Lizzie Borden remains a controversial figure throughout history. The1892 murders of her father and stepmother thrust Borden into the spotlight as a spinster criminal, even though a 12-man jury acquitted her. Throughout history, historians and popular culture tend to focus on trying to solve this ax murder. Therefore, in this paper I am not examining this case from a whodunit standpoint. Instead I focus my research on how Lizzie’s gender impacted this case. Due to strict gender guidelines in the late 19th century, a woman committing a crime this heinous goes against all moral guidelines for women. This paper examines the media’s perceptions of Lizzie at the time of the trial through newspaper coverage, and within popular culture through in 1940s and 1950s and again in the 1960s and 1970s, through a gendered lens. Since these decades all held different beliefs and standards for gender roles, depictions of Lizzie change over time as a result. Each decade also views crime differently, which affects the relationship between crime and gender. As the only unsolved ax murder in history, Borden’s name will forever be linked to crime. Therefore, Borden’s legacy is changed because of cultural perceptions of womanhood, or as some may argue, her lack thereof.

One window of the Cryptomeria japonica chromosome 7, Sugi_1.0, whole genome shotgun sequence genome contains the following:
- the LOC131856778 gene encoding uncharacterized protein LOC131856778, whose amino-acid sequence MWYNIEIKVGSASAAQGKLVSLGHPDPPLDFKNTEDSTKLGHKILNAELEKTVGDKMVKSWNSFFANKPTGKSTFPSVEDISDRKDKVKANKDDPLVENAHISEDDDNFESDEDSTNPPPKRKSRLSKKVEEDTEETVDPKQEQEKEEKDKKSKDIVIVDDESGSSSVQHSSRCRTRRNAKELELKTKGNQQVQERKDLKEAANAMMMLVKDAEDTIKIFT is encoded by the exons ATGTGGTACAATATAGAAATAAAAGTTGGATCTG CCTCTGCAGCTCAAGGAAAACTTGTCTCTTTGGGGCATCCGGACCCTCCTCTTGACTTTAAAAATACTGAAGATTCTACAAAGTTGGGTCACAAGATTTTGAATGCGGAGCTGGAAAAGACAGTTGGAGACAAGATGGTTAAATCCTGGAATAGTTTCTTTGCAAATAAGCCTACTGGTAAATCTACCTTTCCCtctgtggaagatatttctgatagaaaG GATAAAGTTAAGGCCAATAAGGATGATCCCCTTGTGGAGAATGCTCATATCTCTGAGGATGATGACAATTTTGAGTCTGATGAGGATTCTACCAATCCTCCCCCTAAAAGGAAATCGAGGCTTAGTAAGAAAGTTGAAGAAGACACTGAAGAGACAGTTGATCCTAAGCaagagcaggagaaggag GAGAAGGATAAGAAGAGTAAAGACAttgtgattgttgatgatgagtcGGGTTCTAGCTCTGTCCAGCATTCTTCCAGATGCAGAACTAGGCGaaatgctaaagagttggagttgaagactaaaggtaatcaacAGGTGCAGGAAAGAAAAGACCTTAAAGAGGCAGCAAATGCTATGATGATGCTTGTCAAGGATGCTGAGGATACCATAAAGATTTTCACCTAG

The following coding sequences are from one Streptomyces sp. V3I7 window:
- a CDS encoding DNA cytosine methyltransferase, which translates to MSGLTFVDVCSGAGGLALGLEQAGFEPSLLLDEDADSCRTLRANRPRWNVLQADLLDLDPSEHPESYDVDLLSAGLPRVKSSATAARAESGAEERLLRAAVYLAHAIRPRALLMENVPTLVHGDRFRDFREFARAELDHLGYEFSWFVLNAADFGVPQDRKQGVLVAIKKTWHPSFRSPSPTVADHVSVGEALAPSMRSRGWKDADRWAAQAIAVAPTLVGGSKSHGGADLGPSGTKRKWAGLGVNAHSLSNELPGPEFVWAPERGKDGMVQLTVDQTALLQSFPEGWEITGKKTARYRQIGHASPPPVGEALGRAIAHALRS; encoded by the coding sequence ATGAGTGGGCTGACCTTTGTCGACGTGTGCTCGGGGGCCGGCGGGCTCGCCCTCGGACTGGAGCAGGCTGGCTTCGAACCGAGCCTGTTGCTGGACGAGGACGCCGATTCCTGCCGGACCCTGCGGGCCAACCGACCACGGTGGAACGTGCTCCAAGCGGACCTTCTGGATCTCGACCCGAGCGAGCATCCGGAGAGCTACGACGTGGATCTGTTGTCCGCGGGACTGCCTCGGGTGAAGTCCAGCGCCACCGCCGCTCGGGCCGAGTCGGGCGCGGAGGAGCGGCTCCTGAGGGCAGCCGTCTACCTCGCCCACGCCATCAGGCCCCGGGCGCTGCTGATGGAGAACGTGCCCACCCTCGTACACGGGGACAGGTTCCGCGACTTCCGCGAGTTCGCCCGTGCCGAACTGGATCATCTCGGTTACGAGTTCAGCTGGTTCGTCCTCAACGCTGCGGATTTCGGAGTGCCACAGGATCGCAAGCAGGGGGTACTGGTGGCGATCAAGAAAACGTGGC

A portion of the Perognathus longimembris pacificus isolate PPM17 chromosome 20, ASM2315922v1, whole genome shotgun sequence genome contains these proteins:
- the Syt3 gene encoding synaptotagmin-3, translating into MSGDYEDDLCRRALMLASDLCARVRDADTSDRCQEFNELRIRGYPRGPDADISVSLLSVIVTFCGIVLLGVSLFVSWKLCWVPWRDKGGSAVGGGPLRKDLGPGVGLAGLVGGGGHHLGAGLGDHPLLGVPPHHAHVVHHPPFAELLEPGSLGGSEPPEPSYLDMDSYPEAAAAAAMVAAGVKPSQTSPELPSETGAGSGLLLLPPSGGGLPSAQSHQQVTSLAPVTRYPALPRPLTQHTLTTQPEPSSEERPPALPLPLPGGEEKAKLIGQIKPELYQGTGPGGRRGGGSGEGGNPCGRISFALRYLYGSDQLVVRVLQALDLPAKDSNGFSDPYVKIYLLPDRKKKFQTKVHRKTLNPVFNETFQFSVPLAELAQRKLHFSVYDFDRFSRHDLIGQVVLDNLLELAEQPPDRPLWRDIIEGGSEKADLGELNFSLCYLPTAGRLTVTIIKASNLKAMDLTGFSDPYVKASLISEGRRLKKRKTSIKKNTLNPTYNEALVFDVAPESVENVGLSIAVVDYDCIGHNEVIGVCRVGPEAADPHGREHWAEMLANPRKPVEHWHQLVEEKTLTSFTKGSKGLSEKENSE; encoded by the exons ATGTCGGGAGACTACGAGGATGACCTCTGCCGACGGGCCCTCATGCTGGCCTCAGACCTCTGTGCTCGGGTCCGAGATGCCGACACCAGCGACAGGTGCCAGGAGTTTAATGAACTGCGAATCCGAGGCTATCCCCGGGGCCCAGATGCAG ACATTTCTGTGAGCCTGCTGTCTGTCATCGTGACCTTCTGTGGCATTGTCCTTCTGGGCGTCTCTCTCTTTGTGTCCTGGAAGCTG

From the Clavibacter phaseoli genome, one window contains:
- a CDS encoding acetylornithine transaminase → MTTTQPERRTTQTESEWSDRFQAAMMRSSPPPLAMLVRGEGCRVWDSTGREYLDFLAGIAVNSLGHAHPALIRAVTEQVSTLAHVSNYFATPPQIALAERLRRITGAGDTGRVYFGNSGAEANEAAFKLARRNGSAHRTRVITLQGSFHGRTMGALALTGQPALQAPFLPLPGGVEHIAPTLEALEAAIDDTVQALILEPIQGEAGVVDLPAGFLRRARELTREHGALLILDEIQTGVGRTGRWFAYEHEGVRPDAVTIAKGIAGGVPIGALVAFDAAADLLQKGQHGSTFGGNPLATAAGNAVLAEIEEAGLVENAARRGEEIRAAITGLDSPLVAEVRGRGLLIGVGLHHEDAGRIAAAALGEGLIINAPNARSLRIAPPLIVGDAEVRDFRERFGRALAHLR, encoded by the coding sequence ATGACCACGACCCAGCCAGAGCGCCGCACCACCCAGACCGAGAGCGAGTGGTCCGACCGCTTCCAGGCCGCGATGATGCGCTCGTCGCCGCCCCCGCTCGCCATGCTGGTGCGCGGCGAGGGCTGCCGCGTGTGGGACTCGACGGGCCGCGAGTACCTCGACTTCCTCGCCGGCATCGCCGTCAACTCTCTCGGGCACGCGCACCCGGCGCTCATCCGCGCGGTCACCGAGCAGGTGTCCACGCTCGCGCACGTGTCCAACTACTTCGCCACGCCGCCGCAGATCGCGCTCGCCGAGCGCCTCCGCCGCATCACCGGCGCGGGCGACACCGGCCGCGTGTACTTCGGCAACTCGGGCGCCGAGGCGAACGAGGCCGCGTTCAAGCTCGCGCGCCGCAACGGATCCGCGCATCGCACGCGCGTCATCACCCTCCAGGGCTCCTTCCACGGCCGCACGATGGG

Biro-Walters, Jordan




History of Gender | United States History


Lizzie Borden, popular culture, media, gender

Publication Date


Degree Granted

Bachelor of Arts

Document Type

Senior Independent Study Thesis



© Copyright 2018 Abigail Woltman